City of Peoria Awarded Bloomberg Philanthropies Innovation Team Grant

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Peoria is one of only 12 cities in the United States selected to be part of the Bloomberg Philanthropies’ Innovation Teams program, the city announced.

Peoria will receive $500,000 a year for three years as part of the program and will use the money to focus on core issues facing the city.

“We are honored to be recognized by Bloomberg Philanthropies for their innovation program,” said Peoria Mayor Jim Ardis. “This support will help us bring more strategies and creative focus to finding better ways to serve our residents. We’re excited to join the growing network of cities around the world who are taking this important work on.”

The $45 million Bloomberg Philanthropies program aims to improve the capacity of City Halls to effectively design and implement new approaches that improve citizens’ lives – relying on data, open innovation, and strong project and performance management to help mayors address pressing urban challenges, the city said. Peoria will create an innovation team, or “i-team,” to study the sewer issue.

The city said the innovation team will function as in-house innovation consultants, moving from one community priority to the next. “Using Bloomberg Philanthropies’ tested Innovation Delivery approach, i-teams help city leaders and staff through a data-driven process to assess problems, generate responsive new interventions, develop partnerships, and deliver measurable results,” it said.

The Peoria i-team will initially focus on the city’s Combined Sewer Overflow (CSO) issue. “While at its core the CSO issue is about improving water quality, the real problem is an aging infrastructure that serves as the foundation for the most challenging parts of the community. Peoria’s combined sewer area is also the oldest section of the community, the section facing large issues of crime, poverty and disinvestment. The i-team will be looking at how Peoria can leverage the tremendous expense of solving its CSO problem in ways that also improve the lives of residents in these areas: job creation, sustainability, and re-investment,” the city said in its news release.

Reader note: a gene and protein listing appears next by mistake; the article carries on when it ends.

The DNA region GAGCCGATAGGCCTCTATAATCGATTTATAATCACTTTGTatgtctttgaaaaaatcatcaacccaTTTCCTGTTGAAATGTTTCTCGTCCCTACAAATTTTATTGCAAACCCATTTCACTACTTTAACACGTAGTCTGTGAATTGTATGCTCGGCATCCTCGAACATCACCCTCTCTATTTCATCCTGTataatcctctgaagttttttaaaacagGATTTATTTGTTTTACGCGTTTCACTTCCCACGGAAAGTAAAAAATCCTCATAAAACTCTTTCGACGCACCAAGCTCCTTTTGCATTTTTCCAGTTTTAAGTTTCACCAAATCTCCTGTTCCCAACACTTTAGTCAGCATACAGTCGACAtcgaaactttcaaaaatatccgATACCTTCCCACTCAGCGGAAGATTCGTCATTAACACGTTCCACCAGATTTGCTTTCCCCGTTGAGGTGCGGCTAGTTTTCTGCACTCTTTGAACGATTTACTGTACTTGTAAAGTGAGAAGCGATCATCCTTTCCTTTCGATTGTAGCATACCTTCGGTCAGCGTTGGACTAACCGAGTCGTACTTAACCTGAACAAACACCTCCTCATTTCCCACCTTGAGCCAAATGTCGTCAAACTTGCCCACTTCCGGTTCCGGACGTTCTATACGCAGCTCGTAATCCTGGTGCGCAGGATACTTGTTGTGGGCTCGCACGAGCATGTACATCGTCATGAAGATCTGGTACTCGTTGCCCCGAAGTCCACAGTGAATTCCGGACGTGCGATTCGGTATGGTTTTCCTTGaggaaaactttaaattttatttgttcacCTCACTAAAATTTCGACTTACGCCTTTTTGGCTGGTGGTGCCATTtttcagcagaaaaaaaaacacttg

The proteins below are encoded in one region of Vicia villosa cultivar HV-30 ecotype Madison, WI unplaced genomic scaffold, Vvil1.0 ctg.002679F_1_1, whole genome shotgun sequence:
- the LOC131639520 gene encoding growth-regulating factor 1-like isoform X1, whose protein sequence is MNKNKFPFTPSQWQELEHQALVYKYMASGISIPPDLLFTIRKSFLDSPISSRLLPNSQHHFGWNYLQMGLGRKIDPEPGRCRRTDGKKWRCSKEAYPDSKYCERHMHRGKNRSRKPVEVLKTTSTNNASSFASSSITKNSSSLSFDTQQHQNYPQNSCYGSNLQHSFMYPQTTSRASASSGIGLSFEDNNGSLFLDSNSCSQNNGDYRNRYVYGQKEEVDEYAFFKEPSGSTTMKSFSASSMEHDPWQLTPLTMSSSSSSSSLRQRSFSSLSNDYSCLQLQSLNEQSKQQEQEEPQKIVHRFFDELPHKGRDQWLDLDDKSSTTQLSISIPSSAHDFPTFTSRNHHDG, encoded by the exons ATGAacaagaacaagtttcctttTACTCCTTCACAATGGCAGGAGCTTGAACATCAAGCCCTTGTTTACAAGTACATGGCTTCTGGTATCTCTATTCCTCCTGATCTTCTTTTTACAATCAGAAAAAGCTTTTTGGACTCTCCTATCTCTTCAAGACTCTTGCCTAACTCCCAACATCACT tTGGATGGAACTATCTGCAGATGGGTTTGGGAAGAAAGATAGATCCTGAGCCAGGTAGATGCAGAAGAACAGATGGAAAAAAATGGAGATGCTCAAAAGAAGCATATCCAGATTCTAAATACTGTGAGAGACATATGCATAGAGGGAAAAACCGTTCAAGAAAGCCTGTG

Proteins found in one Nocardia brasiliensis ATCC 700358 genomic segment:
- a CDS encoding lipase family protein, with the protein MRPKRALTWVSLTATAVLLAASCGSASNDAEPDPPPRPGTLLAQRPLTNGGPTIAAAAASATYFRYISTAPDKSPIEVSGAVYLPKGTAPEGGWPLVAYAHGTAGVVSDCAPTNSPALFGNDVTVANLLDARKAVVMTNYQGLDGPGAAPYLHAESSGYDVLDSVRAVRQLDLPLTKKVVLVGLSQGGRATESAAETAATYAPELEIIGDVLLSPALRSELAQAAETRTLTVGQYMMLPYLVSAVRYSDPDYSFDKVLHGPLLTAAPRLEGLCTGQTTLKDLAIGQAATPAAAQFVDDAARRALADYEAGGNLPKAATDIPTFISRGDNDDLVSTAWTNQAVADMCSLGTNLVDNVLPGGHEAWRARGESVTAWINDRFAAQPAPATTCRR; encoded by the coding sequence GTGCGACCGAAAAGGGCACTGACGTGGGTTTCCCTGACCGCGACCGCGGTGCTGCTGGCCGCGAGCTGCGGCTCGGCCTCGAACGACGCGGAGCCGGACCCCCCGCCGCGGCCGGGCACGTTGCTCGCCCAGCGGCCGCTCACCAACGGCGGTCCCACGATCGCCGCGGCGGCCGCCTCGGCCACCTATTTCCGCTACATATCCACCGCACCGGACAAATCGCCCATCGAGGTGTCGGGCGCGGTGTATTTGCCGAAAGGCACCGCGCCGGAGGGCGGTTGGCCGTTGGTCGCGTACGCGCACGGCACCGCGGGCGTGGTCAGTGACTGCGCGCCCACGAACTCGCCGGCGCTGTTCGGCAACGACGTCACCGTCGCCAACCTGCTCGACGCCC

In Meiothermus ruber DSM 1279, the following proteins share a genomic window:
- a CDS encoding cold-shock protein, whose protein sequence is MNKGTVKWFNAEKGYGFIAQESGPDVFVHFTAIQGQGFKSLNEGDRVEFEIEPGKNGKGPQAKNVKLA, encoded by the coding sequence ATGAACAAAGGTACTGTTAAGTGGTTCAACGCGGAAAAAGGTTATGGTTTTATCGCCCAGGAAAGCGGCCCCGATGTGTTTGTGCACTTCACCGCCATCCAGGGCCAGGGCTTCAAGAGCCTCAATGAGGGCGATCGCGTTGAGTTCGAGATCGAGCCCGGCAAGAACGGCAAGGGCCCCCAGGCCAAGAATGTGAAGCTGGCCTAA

Other cities that will receive Innovation team grants are Albuquerque, New Mexico; Boston, Massachusetts; Centennial, Colorado; Jersey City, New Jersey; Long Beach, California; Los Angeles, California; Mobile, Alabama; Minneapolis, Minnesota; Rochester, New York; Seattle, Washington; and Syracuse, New York.

Bloomberg Philanthropies also announced that two non-U.S. cities will receive innovation team grants: Jerusalem and Tel Aviv-Yafo, Israel. In addition to the grants, cities receive robust implementation support and opportunities to exchange lessons learned and best practices with peers in other cities.

Newly formed i-teams will hit the ground running in each city no later than spring 2015.

The innovation team grants are the second round made through Bloomberg Philanthropies’ Government Innovation portfolio, which focuses on promoting public sector innovation. The first round of grants were made to the cities of Atlanta, Chicago, Louisville, Memphis, and New Orleans. Successes

include reducing retail vacancies in Memphis, minimizing unnecessary ambulance trips to the emergency room in Louisville, cutting licensing time for new restaurants in Chicago, reducing homelessness in Atlanta, and reducing the murder rate in New Orleans.

Bloomberg Philanthropies' mission is to ensure better, longer lives for the greatest number of people. The organization focuses on five key areas for creating lasting change: public health, environment, education, government innovation and the arts.

Bloomberg Philanthropies encompasses all of Michael R. Bloomberg's charitable activities, including his foundation and his personal giving. In 2013, Bloomberg Philanthropies distributed $452 million.